Ōkunoshima has a dark history as the site of Japan’s secret chemical weapons production during World War II. The island factory produced produced more than six kilotons of five poison gases, used in roughly
2,000 separate attacks on the Chinese from 1937 — 1945, causing more than 80,000 casualties.
In recent years, however, the island has been reborn as a tourist attraction and Internet sensation thanks to its huge population of wild rabbits. This transformation seems particularly ironic given that chemical weapons were once tested on rabbits.
“Rabbits became the victims and were used for experiments; however it seemed reasonable at the time,” according to a translated interview with the original museum director at Ōkunoshima.
Rabbits used in testing were supposedly euthanized when the factory shut down after the war. The hundreds of rabbits found on the island today are thought to be descendants of eight rabbits released by schoolchildren in 1971.
Stephanie Broekarts, 25, an environmental-social sciences student at Kyoto University traveled to Ōkunoshima, aka Usagi Jima or Rabbit Island, earlier this year.
“I was couch surfing with a local girl and she showed me pictures of her visit to Ōkunoshima and I was instantly sold. I’ve always been a big animal fan, bunnies in particular, so something nicknamed ‘the bunny island’ was something I couldn’t skip,” Broekarts wrote.
Below are some pictures she shared of her trip to Rabbit Island:
The small island of Ōkunoshima is located in the Seto Inland Sea in the Hiroshima Prefecture. The island lies about 2 miles from the mainland and the distance was considered far enough so that if an accident were to occur at the poison gas facility it would not impact urban centres.
Broekarts said she took a train to Hiro station and then transferred trains to Tadanoumi station. The trip took almost 2 hours and cost around 1,240 Japanese Yen or $US12. She then took an hourly ferry from Tadanoumi which brought her to Rabbit Island in about 10 minutes.
The coastline of Rabbit Island is only 1.5 miles long. Here is a picture of the rabbit ear-shaped viewers that line the edge of the coast.
“There is only one hotel on the island with a big front yard, where indeed there were heaps of bunnies roaming around,” Broekarts wrote.
When the hotel was under construction, the poison gas facilties were used as temporary housing.
“Inside the hotel were a reception desk, a gift shop, and zero guests to be seen.”
Visitors are encouraged to bring food for the rabbits, especially in the winter months when natural food sources are scarce. The rabbits prefer carrots, cabbage, and rabbit feed which can be purchased at the hotel for about $US1 a cup. Dogs and cats are strictly forbidden from the island.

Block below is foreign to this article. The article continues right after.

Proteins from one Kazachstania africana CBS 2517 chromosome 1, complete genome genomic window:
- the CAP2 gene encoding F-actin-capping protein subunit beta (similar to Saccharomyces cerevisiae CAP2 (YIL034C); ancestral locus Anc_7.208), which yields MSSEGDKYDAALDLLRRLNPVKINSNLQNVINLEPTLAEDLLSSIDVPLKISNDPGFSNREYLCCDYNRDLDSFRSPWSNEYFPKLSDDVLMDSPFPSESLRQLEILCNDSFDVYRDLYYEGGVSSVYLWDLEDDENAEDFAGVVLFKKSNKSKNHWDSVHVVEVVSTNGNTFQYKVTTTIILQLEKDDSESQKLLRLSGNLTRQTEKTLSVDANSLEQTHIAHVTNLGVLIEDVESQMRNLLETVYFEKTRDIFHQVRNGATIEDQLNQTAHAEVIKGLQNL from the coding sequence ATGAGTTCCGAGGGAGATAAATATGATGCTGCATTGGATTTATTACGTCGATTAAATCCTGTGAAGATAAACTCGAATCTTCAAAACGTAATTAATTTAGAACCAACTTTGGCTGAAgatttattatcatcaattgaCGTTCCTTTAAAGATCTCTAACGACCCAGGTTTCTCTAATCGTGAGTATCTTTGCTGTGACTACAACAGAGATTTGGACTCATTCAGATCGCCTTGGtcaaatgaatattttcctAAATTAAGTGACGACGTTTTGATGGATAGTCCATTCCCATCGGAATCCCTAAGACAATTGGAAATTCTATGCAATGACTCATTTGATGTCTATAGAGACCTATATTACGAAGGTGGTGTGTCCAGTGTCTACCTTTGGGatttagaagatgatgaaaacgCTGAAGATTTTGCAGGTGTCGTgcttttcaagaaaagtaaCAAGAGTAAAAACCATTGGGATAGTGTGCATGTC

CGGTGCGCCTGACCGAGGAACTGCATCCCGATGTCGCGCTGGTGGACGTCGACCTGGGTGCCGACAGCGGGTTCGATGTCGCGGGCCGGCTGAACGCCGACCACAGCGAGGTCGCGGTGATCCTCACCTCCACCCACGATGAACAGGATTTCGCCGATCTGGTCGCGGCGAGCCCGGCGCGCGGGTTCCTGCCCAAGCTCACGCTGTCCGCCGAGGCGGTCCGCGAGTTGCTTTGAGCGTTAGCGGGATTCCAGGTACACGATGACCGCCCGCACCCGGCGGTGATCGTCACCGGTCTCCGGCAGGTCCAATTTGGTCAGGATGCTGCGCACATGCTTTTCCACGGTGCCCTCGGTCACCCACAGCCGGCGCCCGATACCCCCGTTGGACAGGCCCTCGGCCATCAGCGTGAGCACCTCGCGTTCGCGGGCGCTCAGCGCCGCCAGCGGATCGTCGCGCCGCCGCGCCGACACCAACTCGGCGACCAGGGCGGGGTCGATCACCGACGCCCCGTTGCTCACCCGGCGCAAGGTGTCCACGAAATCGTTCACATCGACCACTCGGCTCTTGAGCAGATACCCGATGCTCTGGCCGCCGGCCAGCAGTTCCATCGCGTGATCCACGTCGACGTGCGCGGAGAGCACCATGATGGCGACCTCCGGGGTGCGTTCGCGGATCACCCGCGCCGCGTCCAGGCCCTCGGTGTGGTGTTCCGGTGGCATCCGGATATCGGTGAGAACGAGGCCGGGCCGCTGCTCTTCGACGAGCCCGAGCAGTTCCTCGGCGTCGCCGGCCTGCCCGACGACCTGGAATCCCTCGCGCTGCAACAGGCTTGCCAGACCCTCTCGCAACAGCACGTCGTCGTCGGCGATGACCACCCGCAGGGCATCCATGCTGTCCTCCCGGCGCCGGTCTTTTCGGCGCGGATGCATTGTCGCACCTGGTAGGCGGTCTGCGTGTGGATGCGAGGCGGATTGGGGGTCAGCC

“Everywhere you walk on the island, bunnies will come up to you and sniff you …
… hopping away again as soon as they notice you don’t have any food,” Broekarts wrote.
Here is a picture of the former two-room poison gas laboratory on the island which was converted into a museum in 1988. “At the entrance of the museum is an unsupervised ticket machine and a sign that says, ‘War is meaningless and the production of poison gas is tragic. We make an appeal for everlasting peace,” Broekarts wrote.
This is the abandoned inspection room at the gas plant. All of the poison gas products were examined and stored here. One type of poison gas produced here was ‘sneezing gas’ which induced uncontrollable sneezing, convulsions, vomiting, and death. “I went in but got quickly spooked and ran out again,” Broekarts wrote.
Broekarts says she saw more than 100 rabbits on the island during her stay. More than 300 rabbits are thought to roam the island and are considered harmless to visitors.
For a while the water supply on the island was polluted with arsenic. In 2005, the Environment Ministry reported that the level of arsenic in the atmosphere was 49 times higher than the environmental standard. The 11 known locations on the island where workers buried gas are sealed off from tourists.
“The factory workers wore rubber uniforms, gas masks, gloves, and boots, but the gas still managed to penetrate through their protective gear, injuring their skin, eyes, and throat,” Broekarts wrote. Approximately 6,500 people worked at the site during its operational years.
Tourists are generally advised to stay on official walkways and paths since there has never been a major decontamination operation on the island.
“The island also boosts a golf course, tennis court, playgrounds, beaches and campgrounds. Even though this day the place looked close to deserted, this little island attracts a lot more visitors on sunny summer days,” Broekarts wrote. Ōkunoshima has an estimated 100,000 annual visitors.
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